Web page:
The Wikipedia page for metrology goes on to state, "Applied, technical or industrial metrology," “concerns the application of measurement science to manufacturing and other processes and “their use in society,” ensuring the suitability of measurement instruments, their calibration and quality control of measurements.”

Based on a brief look at forensics science metrology, three areas of forensics, at least, 'forensic chemistry,' 'forensic astronomy' and 'trace evidence,' ought to include, I'd say, the potential of all current and futuristic sciences to be present at crime scenes and with the foresight that they might be used for both crimes and crime solving, such as the tiny atoms and metals of nanotechnology. Nanotechnology, for example, might become affected or “moved” not only by direct human tampering, but by such minimalist forces in the universe, vibrations or movements in the air, and via the fluidity of the body, now having achieved a science that combines chemistry with physics (or astronomical knowledge), but that would, too, extend to biology.

Forensic pathology, which is medicine and pathology being applied to determine cause of death or injury, and for legal means, in this case, would logically work in tandem with chemistry and physics to avoid potential for human injury and assault.

Whether beginning with the study of metals displacement that Archimedes arrived at, or looking at the potential for atoms and metals displacement by way of nanotechnology today, citizens should, in addition to the scientists, be abreast of the sciences and the new National Commission of Forensic Science, to see that the work done at this level is thorough, and continually questioned by its citizenry.

The Wikipedia page for metrology states: Metrological traceability “is used to extend measurement from a method that works in one regime to a different method that works in a different regime, by calibrating the two using an overlapping range where both work. An example would be the measurement of the spacing of atomic planes in the same crystal specimen using both X-rays and an electron beam. Traceability also refers to the methodology used to calibrate various instruments by relating them back to a primary standard.”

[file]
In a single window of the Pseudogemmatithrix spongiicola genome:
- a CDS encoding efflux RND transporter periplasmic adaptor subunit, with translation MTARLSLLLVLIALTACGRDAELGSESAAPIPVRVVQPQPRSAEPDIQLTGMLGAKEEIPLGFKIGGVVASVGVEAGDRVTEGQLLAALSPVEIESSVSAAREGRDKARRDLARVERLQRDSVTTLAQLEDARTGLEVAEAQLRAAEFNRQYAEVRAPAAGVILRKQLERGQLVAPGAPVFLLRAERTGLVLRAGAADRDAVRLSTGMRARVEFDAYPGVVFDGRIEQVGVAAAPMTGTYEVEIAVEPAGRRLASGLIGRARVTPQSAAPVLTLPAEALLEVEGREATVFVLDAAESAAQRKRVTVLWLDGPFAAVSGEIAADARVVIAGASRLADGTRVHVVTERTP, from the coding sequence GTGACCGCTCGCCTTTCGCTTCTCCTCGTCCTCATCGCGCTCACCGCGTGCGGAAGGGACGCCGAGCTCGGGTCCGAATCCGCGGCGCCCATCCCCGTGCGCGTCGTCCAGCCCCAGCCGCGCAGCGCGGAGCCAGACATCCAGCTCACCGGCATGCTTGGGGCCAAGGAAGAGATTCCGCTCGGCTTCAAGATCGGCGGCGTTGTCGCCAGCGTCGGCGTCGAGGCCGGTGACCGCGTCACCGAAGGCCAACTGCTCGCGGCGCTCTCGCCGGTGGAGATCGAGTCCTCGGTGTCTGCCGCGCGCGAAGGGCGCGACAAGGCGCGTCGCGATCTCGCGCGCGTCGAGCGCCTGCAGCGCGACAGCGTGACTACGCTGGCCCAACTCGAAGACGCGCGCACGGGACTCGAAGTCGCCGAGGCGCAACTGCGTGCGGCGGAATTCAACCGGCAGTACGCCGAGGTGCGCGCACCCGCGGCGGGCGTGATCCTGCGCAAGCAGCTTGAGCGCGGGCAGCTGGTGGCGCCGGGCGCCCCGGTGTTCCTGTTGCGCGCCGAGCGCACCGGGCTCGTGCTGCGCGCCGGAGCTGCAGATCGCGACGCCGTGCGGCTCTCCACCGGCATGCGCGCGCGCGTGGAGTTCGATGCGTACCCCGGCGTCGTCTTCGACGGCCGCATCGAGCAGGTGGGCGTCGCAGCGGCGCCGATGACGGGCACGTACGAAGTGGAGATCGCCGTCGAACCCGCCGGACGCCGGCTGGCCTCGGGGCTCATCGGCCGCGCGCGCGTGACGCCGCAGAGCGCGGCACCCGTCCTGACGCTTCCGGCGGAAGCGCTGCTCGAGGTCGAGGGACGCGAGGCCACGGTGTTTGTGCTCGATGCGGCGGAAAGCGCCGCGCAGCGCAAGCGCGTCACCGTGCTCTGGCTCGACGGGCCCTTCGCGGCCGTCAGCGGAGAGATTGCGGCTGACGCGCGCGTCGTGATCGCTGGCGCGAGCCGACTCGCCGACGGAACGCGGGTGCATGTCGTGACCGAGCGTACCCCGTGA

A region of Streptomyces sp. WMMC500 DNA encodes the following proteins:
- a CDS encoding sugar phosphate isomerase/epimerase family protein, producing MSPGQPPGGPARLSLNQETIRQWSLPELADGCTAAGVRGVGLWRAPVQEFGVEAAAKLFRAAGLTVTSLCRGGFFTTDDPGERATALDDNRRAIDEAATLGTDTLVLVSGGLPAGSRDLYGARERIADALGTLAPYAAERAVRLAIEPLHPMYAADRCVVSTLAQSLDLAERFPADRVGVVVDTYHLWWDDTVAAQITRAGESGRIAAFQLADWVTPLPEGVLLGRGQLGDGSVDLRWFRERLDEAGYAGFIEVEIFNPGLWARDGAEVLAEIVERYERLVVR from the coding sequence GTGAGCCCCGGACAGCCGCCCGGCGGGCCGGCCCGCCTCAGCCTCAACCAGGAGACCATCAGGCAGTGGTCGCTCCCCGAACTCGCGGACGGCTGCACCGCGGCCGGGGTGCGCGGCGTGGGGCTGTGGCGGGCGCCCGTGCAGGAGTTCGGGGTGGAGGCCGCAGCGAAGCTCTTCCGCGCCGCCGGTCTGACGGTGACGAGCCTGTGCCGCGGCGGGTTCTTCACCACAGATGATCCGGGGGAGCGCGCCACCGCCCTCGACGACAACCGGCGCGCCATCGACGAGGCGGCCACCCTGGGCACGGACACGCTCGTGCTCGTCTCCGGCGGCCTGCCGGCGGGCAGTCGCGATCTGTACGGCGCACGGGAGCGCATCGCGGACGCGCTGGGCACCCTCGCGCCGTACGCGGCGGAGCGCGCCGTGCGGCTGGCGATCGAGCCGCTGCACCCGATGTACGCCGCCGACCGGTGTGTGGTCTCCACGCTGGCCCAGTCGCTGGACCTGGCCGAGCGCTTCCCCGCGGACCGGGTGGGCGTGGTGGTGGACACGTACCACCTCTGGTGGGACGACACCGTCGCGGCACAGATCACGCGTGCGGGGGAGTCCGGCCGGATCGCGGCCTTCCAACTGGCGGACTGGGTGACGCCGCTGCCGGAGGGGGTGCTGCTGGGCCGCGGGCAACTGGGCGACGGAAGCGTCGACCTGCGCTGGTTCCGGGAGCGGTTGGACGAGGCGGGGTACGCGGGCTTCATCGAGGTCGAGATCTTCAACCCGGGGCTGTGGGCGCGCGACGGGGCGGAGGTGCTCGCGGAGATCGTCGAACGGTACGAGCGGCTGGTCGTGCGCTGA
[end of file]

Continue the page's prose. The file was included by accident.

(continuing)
But, then, there are the talked about errors in measurement-making. Some basic means of measuring for exactness might include: “Measurement of an accepted constant under qualifying conditions.” Secondly, “self-checking ratio metric measurements, such as a potentiometer: the ratio in between steps is independently adjusted and verified to be beyond influential inexactness.”

These might just be the means by which we increasingly understand the role of nanotechnology as it affects crime.

Forensic DNA analysis, meanwhile, coming into question in numerous criminal cases, should continue to be handled with care. According to, “The careful handling, labeling and isolation of the evidence may be time consuming, but has become an increasingly important process, especially for Deoxyribonucleic Acid (DNA) analysis. DNA analysis can be ruined or become inaccurate if the DNA sample becomes contaminated, hence the need for responsible handling.”

Americans should be aware of the differentiations for exactness and inexactness in forensics science.

There are also the all important forensic interviews and psychological profiling that comprise forensics that too should be combined with the currently separate wings of the field. Meanwhile, the whole science, taken as it should be, as a whole, should be included in the litigation science, which I would argue shouldn't be held apart as a representation of what forensics science describes.






The Science Debates